f-number equivalent between m43 and FF

Started Mar 25, 2014 | Discussions thread
crames Regular Member • Posts: 192
Re: SNAP! Where it is?

Great Bustard wrote:

crames wrote:

Great Bustard wrote:

xpatUSA wrote:

Oops, the focal lengths were typed back-asswards, should be:

70mm zoom: mean 67.185, s.dev 8.551, min 32, max 104

35mm zoom: mean 77.853, s.dev 16.98, min 32, max 140

. . . making the wider-angle shot the noisier.

Confirmed by a test I just did at HI res (avoids binning obfuscation):

70mm: mean 49.7, s.dev 11.9

36mm: mean 48.4, s.dev 24.4

These last figures straight from RawDigger, whole image, no exporting involved. Numbers are un-scaled raw data values. Much mo' simple!

The text I highlighted in bold was exactly what I needed to know. Excellent! However, I am a bit surprised. That is, which the 70mm photo has about half the noise as the 35mm crop, as predicted,

Since Ted's results are apparently for the whole image, how do you explain the difference in standard deviation? Except for focal length, everything was the same, including the exposure and mean value. Photon noise should therefore be the same.

The 35mm photo was cropped to the same framing as the 70mm photo, thus the crop was made from only 1/4 the light as the 70mm photo, resulting in twice the photon noise.

But Ted said, "These last figures straight from RawDigger, whole image, no exporting involved." I take that to mean uncropped. It's not clear, (maybe Ted can clarify), that's why I presented my own data.

Even if Ted did resample the 36mm crop to the 70mm display size, what effect would that have on the standard deviation?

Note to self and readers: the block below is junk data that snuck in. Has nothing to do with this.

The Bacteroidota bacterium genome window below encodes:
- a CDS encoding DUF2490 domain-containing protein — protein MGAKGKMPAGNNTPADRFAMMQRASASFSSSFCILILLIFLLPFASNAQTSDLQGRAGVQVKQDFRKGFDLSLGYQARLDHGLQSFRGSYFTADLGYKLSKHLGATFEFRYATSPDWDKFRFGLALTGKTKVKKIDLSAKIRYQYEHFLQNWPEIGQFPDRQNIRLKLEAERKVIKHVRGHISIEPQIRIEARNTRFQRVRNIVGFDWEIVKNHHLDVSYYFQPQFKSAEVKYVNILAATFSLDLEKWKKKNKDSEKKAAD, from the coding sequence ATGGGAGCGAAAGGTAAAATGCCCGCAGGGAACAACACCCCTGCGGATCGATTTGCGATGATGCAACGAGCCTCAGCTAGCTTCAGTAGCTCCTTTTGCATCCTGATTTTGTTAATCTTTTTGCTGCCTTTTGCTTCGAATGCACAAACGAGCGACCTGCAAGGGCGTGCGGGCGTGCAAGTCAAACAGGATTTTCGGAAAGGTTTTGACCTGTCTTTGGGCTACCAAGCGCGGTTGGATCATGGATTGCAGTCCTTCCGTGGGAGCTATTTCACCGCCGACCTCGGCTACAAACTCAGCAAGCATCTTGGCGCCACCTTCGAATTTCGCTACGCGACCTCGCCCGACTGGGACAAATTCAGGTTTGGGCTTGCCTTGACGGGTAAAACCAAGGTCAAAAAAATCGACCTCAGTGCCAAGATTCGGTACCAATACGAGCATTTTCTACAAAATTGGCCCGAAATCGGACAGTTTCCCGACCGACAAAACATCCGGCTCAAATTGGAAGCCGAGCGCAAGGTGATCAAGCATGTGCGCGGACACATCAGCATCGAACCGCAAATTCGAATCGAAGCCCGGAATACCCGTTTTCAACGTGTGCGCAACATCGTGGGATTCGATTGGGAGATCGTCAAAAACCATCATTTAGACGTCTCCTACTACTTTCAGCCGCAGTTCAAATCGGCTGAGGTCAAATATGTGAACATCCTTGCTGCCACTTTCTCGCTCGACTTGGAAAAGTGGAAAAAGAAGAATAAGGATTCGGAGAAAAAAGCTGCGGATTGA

It would double the standard deviation and double the effective signal, so the NSR (noise-to-signal ratio) would remain unchanged. However, as I said above, the photon noise was twice as much to begin with, so...

You're saying that upsampling increases the standard deviation...

Here's the green channel of a piece of sky shot at 26mm, f/6.3 1/159 (S100):

26mm mean=61.01 STD=2.77

Piece of sky at 5mm, f/6.3 1/159:

5mm mean=60.76 STD=2.53

Did you get 5mm and 26mm reversed?

No, they're not reversed. They are crops representing the same area of sky. The 26mm focal length puts more pixels on that area.

5mm piece upsampled 520%:

5mm X 520% mean=60.76 STD=2.53

Note that although the noise is much more visible when the 5mm image is upsampled, the mean and standard deviation effectively do not change. (Measurements and resampling done in linear space before conversion to sRGB for display).


You just said above that upsampling increases the standard deviation. Now you agree with me that the standard deviation doesn't change?

I think that to get the standard deviation to reduce when upsampling, you would have to somehow redistribute the photons that the pixel values represent, but that's not really possible after the shot has been captured.


Please correct me if I'm wrong about this.

We note, however, that if we crop the photo taken at 5mm to the same framing as the photo taken at 26mm, then it is made with only 3.7% as much light and thus 7.3x more photon noise.

As shown, the 5mm and the 26mm have been cropped to the same framing. The standard deviations are 2.53 and 2.77, respectively. When the 5mm is upsampled to the size of the 26mm, the standard deviation does not change - it's still 2.5.

So where is the 7.3x more photon noise? Would it not show up in the standard deviation?

I would say it appears that cropping doesn't change the photon noise that has been "baked" into the pixel values.

The fallacy is saying in effect that cropping away 3/4 of the pixels is the same as removing 3/4 of the photons from the remaining the pixels.

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